Published online Oct 14, 2019. doi: 10.3748/wjg.v25.i38.5883
Peer-review started: June 3, 2019
First decision: July 21, 2019
Revised: August 8, 2019
Accepted: September 13, 2019
Article in press: September 13, 2019
Published online: October 14, 2019
Antiviral treatment of patients with chronic hepatitis B (CHB) in the grey zone of treatment comands risk management in order to optimize the health outcome. In this sense, the identification of HBV mutants related with an increased risk of hepatocellular carcinoma (HCC) could be useful to identify subpopulations with potential indication of antiviral treatment.
To analyze the prevalence/persistence of hepatitis B virus (HBV) preS and basal core promoter (BCP)/precore/core variants associated to HCC development in CHB patients in the grey zone.
Work was designed as a longitudinal retrospective study, including 106 plasma samples from 31 patients with CHB in the grey zone of treatment: Hepatitis B e antigen negative, HBV-DNA levels between 12-20000 IU/mL, normal or discordant transaminase levels during follow up and mild/moderate necro-inflammatory activity in liver biopsy or Fibroscan (up to 9.5 kPa). Serum HBV-DNA was tested using the Abbott Real Time HBV Assay and the BCP/precore/core and the hepatitis B surface antigen (HBsAg) coding regions were analyzed in positive samples by PCR/bulk-sequencing to identify the HCC-related HBV mutants.
High-risk HCC related mutants were detected in 24 (77%) patients: 19 (61%) in the BCP/precore/core, and 7 (23%) in the HBsAg coding region (2 preS1 and 5 preS2 deletions). The prevalence of preS deletions was genotype-dependent: 3/5 (60%) patients with preS2 deletions and 1/2 with preS1 deletions were infected with the HBV-E genotype. Since HBV-E was the most prevalent in sub-Saharan patients, a correlation between preS deletions and ethnicity was also found: 6/8 (75%) sub-Saharan vs 1/19 (5%) Caucasian patients had preS deletions (P = 0.00016). Remarkably, this correlation was maintained in those patients infected with HBV-A, a minor genotype in sub-Saharan patients: 2/2 patients infected with HBV-A from West Africa vs 0/6 of Caucasian origin had preS deletions. The HCC related variants were the major strains and persisted over time (up to 48 mo). Patients with preS deletions had a significant higher prevalence of F2 fibrosis stage than the negatives (57% vs 10%, P = 0.0078).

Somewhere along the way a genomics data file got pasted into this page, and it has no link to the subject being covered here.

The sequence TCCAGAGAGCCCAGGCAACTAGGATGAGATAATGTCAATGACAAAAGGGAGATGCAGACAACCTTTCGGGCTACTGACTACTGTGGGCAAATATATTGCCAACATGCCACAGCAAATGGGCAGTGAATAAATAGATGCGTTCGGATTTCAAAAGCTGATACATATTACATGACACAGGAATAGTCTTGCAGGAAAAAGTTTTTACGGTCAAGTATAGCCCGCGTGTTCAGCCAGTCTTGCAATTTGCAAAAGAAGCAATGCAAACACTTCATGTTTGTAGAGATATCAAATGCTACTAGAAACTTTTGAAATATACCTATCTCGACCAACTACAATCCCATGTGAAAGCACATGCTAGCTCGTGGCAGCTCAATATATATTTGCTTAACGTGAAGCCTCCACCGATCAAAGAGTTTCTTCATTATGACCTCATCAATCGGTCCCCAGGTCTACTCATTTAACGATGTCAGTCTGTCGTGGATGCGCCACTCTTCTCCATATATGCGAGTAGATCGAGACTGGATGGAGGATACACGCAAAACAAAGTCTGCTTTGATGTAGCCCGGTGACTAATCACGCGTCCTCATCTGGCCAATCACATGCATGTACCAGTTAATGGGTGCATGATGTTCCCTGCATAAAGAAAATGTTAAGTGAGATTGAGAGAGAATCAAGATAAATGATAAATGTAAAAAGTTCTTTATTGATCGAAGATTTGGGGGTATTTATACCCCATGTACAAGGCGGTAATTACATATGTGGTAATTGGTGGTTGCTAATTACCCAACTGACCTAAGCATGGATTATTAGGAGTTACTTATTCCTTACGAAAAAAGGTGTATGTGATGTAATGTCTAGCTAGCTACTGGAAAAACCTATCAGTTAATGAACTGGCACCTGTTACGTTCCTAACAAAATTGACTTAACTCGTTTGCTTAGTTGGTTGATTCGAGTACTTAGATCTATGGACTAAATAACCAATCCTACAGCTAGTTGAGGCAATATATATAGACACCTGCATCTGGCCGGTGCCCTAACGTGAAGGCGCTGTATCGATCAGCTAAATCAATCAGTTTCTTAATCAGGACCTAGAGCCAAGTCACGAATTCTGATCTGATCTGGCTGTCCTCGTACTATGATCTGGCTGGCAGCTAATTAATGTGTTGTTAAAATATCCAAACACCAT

HBV genetic analysis of selected populations, like sub-Saharans infected with HBV-E/A genotypes, will allow identification of subpopulations with risk of HCC development due to accumulation of high-risk HBV variants, thus commanding their increased clinical surveillance.
Core tip: The antiviral treatment in patients with chronic hepatitis B in the “grey zone” of treatment is controversial and not clearly indicated. The genetic analysis of hepatitis B virus (HBV) basal core promoter/precore/core and preS regions has shown a high prevalence and persistence of preS deletions in the sub-Saharan population infected with HBV-E/A genotypes. By contrast, Caucasian patients, who have shown a good clinical evolution in previous studies, were negative for these variants. The recognition of these subpopulations warrant to increase the clinical surveillance in order to minimize the risk of liver cancer development due to accumulation of hepatocellular carcinoma-related HBV genetic variants.